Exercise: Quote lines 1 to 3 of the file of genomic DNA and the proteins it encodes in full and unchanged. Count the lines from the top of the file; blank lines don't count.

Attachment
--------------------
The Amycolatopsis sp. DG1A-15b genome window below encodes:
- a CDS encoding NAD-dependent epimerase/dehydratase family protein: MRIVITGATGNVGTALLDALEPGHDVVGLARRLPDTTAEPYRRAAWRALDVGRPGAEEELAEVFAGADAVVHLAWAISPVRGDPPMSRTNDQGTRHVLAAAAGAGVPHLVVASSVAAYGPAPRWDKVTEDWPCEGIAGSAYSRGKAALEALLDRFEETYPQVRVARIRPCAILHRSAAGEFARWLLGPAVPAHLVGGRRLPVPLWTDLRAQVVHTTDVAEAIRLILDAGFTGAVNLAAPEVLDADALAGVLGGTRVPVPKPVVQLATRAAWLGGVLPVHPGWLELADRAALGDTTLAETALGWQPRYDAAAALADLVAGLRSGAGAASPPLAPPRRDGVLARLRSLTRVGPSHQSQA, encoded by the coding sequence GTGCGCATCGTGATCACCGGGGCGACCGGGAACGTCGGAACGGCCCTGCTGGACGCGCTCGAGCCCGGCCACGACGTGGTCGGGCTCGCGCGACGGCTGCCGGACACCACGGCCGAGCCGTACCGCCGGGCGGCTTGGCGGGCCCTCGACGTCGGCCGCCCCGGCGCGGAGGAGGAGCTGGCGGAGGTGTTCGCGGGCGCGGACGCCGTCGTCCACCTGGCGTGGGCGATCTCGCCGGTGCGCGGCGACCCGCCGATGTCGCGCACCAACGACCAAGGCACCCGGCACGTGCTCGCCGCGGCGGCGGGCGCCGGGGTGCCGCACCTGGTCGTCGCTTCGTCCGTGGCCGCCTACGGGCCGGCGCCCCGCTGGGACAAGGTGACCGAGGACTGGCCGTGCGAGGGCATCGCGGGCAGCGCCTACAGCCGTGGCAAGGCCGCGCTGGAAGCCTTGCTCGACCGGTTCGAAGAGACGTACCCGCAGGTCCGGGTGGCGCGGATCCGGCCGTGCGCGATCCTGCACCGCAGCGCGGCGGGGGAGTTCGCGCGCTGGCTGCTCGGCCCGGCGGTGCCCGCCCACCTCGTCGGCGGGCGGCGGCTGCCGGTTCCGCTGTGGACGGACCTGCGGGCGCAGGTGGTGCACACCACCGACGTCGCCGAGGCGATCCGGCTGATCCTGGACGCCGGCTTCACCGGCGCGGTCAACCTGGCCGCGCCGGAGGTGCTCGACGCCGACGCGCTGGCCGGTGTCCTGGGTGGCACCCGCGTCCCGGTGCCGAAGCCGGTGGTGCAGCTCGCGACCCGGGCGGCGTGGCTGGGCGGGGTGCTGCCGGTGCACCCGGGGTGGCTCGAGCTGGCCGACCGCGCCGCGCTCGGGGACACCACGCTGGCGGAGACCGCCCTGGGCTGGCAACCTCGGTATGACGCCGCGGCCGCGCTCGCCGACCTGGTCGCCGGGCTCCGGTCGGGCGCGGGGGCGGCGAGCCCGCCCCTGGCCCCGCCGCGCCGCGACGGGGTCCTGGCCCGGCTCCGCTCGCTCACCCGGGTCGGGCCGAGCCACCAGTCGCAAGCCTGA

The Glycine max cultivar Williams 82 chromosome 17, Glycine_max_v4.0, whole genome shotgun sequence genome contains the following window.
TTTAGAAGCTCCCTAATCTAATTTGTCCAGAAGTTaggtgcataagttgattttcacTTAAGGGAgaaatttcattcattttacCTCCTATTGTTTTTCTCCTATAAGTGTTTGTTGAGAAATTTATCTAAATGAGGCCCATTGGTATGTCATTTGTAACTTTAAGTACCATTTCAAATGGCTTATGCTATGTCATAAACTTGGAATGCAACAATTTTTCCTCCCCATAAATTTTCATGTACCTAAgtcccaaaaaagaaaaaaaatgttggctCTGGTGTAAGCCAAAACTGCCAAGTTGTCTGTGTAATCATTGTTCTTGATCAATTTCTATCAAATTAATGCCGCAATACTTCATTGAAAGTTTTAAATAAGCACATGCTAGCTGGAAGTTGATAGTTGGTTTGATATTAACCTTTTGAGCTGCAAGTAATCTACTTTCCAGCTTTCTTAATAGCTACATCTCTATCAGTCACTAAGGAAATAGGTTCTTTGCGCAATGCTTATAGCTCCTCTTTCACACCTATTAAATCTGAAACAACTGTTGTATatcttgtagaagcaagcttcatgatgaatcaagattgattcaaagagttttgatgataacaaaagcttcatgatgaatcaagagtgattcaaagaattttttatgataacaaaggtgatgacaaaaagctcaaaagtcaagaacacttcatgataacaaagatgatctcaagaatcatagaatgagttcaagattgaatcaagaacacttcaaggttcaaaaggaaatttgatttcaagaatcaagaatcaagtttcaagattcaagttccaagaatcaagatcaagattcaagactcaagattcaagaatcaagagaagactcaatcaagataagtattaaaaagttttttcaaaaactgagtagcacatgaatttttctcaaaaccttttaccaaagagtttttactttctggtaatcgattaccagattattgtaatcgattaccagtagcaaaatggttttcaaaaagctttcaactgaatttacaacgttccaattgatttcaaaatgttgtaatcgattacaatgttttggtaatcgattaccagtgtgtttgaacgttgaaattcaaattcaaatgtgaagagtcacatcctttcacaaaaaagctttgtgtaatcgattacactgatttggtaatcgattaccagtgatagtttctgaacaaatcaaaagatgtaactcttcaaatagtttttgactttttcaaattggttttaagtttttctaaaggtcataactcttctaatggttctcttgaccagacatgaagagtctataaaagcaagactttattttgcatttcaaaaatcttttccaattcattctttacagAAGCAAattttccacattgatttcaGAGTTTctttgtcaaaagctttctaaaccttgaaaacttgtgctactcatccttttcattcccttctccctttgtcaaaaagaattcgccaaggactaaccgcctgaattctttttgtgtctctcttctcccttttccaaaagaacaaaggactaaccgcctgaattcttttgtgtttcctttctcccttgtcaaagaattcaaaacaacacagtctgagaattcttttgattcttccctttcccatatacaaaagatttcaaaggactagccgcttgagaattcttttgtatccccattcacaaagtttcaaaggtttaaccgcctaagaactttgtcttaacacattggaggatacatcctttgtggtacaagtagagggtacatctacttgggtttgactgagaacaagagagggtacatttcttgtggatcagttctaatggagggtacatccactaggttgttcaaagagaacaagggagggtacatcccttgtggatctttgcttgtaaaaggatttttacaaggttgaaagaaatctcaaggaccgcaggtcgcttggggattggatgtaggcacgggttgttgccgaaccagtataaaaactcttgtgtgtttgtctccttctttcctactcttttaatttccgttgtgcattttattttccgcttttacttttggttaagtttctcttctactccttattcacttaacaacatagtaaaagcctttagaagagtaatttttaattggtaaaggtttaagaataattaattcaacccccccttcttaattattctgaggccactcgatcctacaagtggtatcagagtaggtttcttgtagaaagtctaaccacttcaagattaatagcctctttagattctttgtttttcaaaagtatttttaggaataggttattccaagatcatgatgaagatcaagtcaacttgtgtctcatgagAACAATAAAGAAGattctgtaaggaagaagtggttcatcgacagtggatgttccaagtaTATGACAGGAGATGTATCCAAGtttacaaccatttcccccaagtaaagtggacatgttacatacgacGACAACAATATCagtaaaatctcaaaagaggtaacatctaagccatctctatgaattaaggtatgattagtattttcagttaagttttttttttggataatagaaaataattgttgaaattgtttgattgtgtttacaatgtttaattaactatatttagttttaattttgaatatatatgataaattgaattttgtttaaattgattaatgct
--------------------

The Amycolatopsis sp. DG1A-15b genome window below encodes:
- a CDS encoding NAD-dependent epimerase/dehydratase family protein: MRIVITGATGNVGTALLDALEPGHDVVGLARRLPDTTAEPYRRAAWRALDVGRPGAEEELAEVFAGADAVVHLAWAISPVRGDPPMSRTNDQGTRHVLAAAAGAGVPHLVVASSVAAYGPAPRWDKVTEDWPCEGIAGSAYSRGKAALEALLDRFEETYPQVRVARIRPCAILHRSAAGEFARWLLGPAVPAHLVGGRRLPVPLWTDLRAQVVHTTDVAEAIRLILDAGFTGAVNLAAPEVLDADALAGVLGGTRVPVPKPVVQLATRAAWLGGVLPVHPGWLELADRAALGDTTLAETALGWQPRYDAAAALADLVAGLRSGAGAASPPLAPPRRDGVLARLRSLTRVGPSHQSQA, encoded by the coding sequence GTGCGCATCGTGATCACCGGGGCGACCGGGAACGTCGGAACGGCCCTGCTGGACGCGCTCGAGCCCGGCCACGACGTGGTCGGGCTCGCGCGACGGCTGCCGGACACCACGGCCGAGCCGTACCGCCGGGCGGCTTGGCGGGCCCTCGACGTCGGCCGCCCCGGCGCGGAGGAGGAGCTGGCGGAGGTGTTCGCGGGCGCGGACGCCGTCGTCCACCTGGCGTGGGCGATCTCGCCGGTGCGCGGCGACCCGCCGATGTCGCGCACCAACGACCAAGGCACCCGGCACGTGCTCGCCGCGGCGGCGGGCGCCGGGGTGCCGCACCTGGTCGTCGCTTCGTCCGTGGCCGCCTACGGGCCGGCGCCCCGCTGGGACAAGGTGACCGAGGACTGGCCGTGCGAGGGCATCGCGGGCAGCGCCTACAGCCGTGGCAAGGCCGCGCTGGAAGCCTTGCTCGACCGGTTCGAAGAGACGTACCCGCAGGTCCGGGTGGCGCGGATCCGGCCGTGCGCGATCCTGCACCGCAGCGCGGCGGGGGAGTTCGCGCGCTGGCTGCTCGGCCCGGCGGTGCCCGCCCACCTCGTCGGCGGGCGGCGGCTGCCGGTTCCGCTGTGGACGGACCTGCGGGCGCAGGTGGTGCACACCACCGACGTCGCCGAGGCGATCCGGCTGATCCTGGACGCCGGCTTCACCGGCGCGGTCAACCTGGCCGCGCCGGAGGTGCTCGACGCCGACGCGCTGGCCGGTGTCCTGGGTGGCACCCGCGTCCCGGTGCCGAAGCCGGTGGTGCAGCTCGCGACCCGGGCGGCGTGGCTGGGCGGGGTGCTGCCGGTGCACCCGGGGTGGCTCGAGCTGGCCGACCGCGCCGCGCTCGGGGACACCACGCTGGCGGAGACCGCCCTGGGCTGGCAACCTCGGTATGACGCCGCGGCCGCGCTCGCCGACCTGGTCGCCGGGCTCCGGTCGGGCGCGGGGGCGGCGAGCCCGCCCCTGGCCCCGCCGCGCCGCGACGGGGTCCTGGCCCGGCTCCGCTCGCTCACCCGGGTCGGGCCGAGCCACCAGTCGCAAGCCTGA

The Glycine max cultivar Williams 82 chromosome 17, Glycine_max_v4.0, whole genome shotgun sequence genome contains the following window.